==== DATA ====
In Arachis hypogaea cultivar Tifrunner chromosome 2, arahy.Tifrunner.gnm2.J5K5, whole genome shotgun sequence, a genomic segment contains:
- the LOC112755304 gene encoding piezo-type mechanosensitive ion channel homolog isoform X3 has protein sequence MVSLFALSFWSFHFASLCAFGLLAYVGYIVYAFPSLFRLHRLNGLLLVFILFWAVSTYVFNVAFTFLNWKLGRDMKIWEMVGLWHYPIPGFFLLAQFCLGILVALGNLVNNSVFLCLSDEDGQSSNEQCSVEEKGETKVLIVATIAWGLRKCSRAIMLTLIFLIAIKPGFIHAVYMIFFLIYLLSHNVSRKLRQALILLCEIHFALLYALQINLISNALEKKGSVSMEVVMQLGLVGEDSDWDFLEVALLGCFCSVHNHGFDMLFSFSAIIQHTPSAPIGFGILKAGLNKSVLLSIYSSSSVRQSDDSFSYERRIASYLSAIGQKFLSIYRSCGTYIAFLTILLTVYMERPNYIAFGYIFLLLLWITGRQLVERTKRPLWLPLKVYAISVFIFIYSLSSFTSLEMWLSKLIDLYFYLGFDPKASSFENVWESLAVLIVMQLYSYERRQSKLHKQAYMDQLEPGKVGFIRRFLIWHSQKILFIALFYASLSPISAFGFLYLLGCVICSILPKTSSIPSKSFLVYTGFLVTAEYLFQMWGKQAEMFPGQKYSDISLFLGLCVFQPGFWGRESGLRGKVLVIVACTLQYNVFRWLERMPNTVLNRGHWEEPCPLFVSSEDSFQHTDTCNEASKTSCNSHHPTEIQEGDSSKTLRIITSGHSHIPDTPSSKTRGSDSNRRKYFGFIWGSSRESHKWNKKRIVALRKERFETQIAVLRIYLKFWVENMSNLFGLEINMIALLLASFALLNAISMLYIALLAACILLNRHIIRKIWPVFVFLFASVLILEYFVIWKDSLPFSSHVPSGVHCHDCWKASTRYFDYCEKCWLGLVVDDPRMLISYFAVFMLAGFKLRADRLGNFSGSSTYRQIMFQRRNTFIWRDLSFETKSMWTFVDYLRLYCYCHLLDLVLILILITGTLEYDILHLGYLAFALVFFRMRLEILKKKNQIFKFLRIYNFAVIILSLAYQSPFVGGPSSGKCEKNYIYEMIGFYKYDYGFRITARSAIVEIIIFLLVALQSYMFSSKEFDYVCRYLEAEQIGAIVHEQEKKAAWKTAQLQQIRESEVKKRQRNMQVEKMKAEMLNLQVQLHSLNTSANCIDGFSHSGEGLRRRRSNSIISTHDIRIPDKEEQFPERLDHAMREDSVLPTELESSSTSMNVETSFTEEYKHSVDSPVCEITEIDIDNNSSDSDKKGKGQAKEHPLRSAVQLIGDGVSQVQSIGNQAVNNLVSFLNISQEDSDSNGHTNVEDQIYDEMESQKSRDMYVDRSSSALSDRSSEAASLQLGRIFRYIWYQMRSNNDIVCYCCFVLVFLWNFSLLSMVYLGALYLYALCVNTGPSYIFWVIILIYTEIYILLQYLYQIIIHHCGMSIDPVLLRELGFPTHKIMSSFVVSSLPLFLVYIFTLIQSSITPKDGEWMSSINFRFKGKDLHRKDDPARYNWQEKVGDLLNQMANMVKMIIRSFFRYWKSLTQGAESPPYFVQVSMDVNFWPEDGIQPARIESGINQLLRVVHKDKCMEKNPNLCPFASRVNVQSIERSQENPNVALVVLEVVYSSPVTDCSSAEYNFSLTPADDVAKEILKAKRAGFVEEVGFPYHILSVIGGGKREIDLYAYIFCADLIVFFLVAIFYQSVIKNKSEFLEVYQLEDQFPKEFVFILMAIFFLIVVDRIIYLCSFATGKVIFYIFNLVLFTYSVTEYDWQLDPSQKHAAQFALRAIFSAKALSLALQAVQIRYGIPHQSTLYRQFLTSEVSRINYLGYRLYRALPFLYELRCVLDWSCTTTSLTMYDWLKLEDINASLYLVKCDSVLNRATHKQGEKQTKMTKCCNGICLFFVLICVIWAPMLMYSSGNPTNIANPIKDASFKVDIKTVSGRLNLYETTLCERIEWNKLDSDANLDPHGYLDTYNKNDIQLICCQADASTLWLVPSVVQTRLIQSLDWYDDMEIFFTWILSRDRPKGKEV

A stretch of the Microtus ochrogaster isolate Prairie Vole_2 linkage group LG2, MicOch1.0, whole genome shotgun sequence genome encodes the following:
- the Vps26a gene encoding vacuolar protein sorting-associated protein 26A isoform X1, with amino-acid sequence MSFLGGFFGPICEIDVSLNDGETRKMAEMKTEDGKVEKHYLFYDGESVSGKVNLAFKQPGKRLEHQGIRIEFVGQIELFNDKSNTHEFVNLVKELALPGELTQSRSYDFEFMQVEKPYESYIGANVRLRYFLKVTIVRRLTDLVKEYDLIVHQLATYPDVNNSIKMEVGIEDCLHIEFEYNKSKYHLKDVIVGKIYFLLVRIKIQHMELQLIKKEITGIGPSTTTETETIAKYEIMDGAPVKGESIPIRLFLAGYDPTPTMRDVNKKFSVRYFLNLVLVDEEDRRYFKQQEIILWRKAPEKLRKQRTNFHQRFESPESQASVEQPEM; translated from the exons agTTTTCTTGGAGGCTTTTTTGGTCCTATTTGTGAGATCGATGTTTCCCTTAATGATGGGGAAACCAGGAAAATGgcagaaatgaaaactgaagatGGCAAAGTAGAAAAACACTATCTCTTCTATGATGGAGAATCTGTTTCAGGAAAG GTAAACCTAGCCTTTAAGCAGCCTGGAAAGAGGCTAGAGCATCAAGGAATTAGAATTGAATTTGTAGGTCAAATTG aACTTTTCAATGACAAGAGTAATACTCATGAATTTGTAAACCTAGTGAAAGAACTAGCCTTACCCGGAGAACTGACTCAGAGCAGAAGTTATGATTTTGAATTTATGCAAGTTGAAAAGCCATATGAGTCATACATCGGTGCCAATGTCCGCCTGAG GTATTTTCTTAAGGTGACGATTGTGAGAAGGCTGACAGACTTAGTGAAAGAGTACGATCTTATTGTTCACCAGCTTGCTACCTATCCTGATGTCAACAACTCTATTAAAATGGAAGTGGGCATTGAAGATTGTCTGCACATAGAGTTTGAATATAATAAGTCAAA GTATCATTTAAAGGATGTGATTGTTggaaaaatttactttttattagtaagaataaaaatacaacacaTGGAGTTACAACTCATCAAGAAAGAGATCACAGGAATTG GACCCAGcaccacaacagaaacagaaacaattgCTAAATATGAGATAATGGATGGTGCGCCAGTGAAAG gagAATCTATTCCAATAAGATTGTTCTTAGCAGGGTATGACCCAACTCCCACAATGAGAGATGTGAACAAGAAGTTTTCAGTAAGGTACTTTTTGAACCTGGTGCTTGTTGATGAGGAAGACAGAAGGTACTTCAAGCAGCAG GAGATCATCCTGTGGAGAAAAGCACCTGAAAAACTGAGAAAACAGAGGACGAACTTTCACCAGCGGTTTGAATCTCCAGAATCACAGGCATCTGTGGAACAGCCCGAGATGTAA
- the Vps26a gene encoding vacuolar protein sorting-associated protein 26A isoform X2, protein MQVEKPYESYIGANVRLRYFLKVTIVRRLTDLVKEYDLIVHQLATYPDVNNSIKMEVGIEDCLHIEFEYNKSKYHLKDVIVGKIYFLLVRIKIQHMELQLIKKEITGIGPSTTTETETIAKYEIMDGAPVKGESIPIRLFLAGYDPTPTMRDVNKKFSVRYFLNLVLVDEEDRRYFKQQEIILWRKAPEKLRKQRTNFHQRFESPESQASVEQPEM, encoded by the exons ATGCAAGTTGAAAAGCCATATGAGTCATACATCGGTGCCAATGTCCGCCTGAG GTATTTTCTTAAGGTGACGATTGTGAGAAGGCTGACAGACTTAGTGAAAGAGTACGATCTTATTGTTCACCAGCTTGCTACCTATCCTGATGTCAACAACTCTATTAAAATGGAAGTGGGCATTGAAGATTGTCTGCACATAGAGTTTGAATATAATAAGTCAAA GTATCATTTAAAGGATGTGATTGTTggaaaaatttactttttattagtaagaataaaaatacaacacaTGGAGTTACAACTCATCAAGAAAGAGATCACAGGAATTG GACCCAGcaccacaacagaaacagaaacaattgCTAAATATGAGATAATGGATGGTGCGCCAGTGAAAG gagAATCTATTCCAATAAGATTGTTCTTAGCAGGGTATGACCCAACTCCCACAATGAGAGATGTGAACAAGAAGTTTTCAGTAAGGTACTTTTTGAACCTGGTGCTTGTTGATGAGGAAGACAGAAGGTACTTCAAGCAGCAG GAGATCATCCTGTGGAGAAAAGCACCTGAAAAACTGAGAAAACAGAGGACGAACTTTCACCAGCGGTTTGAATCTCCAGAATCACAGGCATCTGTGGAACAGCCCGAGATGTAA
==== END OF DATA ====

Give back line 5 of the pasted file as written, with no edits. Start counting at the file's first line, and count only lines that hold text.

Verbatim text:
- the Vps26a gene encoding vacuolar protein sorting-associated protein 26A isoform X2, protein MQVEKPYESYIGANVRLRYFLKVTIVRRLTDLVKEYDLIVHQLATYPDVNNSIKMEVGIEDCLHIEFEYNKSKYHLKDVIVGKIYFLLVRIKIQHMELQLIKKEITGIGPSTTTETETIAKYEIMDGAPVKGESIPIRLFLAGYDPTPTMRDVNKKFSVRYFLNLVLVDEEDRRYFKQQEIILWRKAPEKLRKQRTNFHQRFESPESQASVEQPEM, encoded by the exons ATGCAAGTTGAAAAGCCATATGAGTCATACATCGGTGCCAATGTCCGCCTGAG GTATTTTCTTAAGGTGACGATTGTGAGAAGGCTGACAGACTTAGTGAAAGAGTACGATCTTATTGTTCACCAGCTTGCTACCTATCCTGATGTCAACAACTCTATTAAAATGGAAGTGGGCATTGAAGATTGTCTGCACATAGAGTTTGAATATAATAAGTCAAA GTATCATTTAAAGGATGTGATTGTTggaaaaatttactttttattagtaagaataaaaatacaacacaTGGAGTTACAACTCATCAAGAAAGAGATCACAGGAATTG GACCCAGcaccacaacagaaacagaaacaattgCTAAATATGAGATAATGGATGGTGCGCCAGTGAAAG gagAATCTATTCCAATAAGATTGTTCTTAGCAGGGTATGACCCAACTCCCACAATGAGAGATGTGAACAAGAAGTTTTCAGTAAGGTACTTTTTGAACCTGGTGCTTGTTGATGAGGAAGACAGAAGGTACTTCAAGCAGCAG GAGATCATCCTGTGGAGAAAAGCACCTGAAAAACTGAGAAAACAGAGGACGAACTTTCACCAGCGGTTTGAATCTCCAGAATCACAGGCATCTGTGGAACAGCCCGAGATGTAA